This article was inspired by Jan Bruce’s piece for the Huffington Post. To read the original, please visit this link.
When it comes to your productivity, could being told you’re not productive enough motivate you to be more so?
Check out this classic piece of psychology that experts often call the Yerkes-Dodson Law: more than a century ago, back in 1908, two researchers named Yerkes and Dodson realized that lab mice were harder workers and performed better when they were experiencing a certain level of stress. But after these “dancing mice,” as the psychologists goofily referred to them as, underwent too much stress, their overall performance plummeted.
Now let’s get back to the human realm: could you be a “dancing mouse” and not even know it? Consider this: as the pace of your classes, work, and personal life all begin to ramp up, it should be a time for increased ambition, greater hope, and also some anticipation, as your personal expectations about yourself could feel high and revitalized. The dancing part in this scenario, though, involves that moment when your expectations are so high, they could actually lead you to fall into a totally unproductive state, completely exhausted.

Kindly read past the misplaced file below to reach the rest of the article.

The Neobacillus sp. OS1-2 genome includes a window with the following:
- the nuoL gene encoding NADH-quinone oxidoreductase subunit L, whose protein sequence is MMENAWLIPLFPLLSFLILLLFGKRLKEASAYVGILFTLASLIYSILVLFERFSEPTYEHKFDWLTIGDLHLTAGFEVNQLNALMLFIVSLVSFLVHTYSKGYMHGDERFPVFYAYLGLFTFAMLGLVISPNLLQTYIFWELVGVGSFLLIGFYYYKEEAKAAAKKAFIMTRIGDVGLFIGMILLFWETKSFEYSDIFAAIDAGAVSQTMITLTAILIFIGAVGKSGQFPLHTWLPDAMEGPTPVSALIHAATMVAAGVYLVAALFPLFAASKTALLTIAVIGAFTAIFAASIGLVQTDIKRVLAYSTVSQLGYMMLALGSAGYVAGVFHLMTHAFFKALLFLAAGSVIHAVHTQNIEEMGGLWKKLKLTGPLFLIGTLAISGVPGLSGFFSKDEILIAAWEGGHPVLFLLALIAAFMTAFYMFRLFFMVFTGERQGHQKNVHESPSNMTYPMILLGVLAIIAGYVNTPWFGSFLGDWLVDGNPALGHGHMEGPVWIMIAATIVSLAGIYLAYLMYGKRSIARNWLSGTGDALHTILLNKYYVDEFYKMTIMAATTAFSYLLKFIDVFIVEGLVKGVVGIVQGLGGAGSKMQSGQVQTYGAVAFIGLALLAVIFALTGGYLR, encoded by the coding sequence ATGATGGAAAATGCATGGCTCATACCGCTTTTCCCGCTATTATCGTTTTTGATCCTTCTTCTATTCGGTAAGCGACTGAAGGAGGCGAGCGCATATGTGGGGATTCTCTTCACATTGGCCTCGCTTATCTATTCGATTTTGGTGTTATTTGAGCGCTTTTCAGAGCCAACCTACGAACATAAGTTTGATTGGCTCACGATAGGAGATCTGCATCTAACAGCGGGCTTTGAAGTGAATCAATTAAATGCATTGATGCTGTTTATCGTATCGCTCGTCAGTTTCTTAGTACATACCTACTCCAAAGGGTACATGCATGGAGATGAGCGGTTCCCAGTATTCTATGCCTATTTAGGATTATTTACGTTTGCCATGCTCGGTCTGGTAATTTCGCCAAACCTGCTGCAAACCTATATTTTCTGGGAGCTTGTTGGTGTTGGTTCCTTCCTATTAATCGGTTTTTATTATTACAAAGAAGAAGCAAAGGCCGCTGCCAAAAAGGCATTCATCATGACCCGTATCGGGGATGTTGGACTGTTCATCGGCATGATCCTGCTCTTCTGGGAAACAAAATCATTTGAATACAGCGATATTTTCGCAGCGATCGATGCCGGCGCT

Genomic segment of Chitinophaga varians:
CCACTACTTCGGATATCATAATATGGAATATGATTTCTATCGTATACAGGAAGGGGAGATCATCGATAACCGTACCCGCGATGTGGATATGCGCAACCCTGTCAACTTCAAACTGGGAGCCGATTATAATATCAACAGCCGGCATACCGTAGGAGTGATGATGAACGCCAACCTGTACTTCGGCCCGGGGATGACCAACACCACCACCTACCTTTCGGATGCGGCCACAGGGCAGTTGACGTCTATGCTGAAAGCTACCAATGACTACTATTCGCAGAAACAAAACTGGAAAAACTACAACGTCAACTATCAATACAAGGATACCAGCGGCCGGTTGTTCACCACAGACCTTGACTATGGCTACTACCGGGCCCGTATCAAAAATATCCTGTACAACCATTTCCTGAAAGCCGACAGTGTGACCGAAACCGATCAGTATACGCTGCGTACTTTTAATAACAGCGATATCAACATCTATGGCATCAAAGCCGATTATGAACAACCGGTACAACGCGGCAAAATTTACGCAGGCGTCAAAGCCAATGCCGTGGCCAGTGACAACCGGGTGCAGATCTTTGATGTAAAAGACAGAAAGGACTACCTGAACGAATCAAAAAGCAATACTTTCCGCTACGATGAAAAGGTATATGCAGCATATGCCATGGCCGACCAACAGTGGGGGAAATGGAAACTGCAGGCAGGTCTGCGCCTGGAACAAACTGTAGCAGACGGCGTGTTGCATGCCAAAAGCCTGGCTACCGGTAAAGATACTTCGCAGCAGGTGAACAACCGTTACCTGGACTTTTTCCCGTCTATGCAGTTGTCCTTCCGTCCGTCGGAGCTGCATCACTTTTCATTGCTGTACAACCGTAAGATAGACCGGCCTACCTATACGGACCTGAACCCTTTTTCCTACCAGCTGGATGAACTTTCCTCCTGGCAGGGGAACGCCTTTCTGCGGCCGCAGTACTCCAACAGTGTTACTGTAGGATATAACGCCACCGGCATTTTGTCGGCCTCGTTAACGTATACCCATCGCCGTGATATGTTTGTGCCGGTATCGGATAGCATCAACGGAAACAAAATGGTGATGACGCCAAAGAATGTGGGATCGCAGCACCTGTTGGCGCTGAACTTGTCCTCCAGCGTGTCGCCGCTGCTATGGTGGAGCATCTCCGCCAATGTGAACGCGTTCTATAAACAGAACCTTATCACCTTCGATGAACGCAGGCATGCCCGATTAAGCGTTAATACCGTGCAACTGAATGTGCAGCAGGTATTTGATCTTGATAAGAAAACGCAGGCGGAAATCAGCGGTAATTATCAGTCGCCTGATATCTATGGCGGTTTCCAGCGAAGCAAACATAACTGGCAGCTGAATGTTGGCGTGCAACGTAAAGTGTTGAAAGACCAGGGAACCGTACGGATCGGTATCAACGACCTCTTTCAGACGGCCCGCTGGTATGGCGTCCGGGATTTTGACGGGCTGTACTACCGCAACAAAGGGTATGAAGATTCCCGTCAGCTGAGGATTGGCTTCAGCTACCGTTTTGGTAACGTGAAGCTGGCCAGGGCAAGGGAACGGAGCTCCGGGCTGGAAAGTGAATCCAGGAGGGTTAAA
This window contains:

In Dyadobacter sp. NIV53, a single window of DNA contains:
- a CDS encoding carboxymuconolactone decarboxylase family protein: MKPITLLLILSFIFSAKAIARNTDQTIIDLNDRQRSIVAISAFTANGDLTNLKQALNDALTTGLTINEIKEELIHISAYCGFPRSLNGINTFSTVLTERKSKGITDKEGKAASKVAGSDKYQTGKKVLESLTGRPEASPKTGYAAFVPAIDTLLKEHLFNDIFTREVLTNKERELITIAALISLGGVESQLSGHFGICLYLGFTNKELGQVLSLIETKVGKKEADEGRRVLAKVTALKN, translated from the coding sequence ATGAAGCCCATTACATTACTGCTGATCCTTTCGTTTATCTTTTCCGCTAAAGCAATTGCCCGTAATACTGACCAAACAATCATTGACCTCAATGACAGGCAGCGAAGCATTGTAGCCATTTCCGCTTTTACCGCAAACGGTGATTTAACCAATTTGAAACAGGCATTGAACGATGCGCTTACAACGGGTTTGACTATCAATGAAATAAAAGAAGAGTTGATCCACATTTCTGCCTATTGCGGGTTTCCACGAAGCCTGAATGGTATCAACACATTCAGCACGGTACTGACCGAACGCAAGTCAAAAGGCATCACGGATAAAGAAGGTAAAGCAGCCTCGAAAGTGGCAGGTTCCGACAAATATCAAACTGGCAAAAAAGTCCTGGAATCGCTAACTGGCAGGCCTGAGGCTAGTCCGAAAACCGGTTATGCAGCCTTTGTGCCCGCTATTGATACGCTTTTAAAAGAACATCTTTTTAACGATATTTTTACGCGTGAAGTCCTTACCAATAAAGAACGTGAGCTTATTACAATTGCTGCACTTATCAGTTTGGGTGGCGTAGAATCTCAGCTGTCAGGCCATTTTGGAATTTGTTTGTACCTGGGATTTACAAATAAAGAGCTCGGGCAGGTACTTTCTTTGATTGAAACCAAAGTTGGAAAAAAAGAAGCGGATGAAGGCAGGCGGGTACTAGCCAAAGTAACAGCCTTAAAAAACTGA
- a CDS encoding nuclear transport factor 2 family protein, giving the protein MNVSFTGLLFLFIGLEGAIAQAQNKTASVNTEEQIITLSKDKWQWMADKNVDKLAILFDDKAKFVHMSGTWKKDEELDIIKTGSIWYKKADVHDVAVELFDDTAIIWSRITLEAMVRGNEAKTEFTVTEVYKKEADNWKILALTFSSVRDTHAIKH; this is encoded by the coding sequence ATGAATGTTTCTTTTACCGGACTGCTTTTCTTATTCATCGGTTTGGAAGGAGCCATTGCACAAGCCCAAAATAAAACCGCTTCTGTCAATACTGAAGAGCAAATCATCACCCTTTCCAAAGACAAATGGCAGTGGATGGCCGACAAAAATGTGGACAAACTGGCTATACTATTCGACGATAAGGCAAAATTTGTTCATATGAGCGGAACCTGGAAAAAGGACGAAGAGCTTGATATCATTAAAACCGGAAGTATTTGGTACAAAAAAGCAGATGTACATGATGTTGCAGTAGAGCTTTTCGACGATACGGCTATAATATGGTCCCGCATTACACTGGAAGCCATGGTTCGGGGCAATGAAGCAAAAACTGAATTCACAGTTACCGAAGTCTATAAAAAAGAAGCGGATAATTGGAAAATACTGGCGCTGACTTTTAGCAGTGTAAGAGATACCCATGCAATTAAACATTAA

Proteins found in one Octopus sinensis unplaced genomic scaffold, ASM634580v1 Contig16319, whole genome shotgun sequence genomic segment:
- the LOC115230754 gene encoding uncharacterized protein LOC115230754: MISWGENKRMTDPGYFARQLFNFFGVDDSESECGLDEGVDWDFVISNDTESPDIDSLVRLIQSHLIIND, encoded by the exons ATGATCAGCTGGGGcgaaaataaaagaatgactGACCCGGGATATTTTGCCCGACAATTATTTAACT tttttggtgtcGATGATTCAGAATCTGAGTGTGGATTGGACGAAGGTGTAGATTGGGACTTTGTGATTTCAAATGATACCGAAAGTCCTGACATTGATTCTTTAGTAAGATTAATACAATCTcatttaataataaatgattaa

Think about a massive home project you’ve been meaning to do, for example: how about repainting your bathroom? Reasonable enough, right? While that goal in and of itself isn’t too daunting, what if you included a deadline as well: like getting it finished before the weekend that your in-laws will be coming into town. And– on top of that– you want to finish a trim using another color. But that’s not all– why not include a gorgeous rose plant surrounding the window? After all, the in-laws love the appearance of flowers decorating a home.
By the end of what was initially such a mundane expectation, this new set of expectations can feel overwhelming once you try to accomplish them; by Friday evening, you’re more likely to be an overworked mouse, without even the first coat finished, than a productive one with everything finished, rose plant decoration included.
Managing your expectations usually involves noticing your own symptoms of feeling overwhelmed, before you then identify the expectations that are causing that feeling and nipping them in the bud. Being realistic about what you can expect from yourself is the first step in becoming less stressed. If you know you take a little longer than others to actually see a goal through, give yourself a little slack and you will never be disappointed.
This article is made available for general, entertainment and educational purposes only. The opinions expressed herein do not necessarily reflect those of The Joint Corp (or its franchisees and affiliates). You should always seek the advice of a licensed healthcare professional.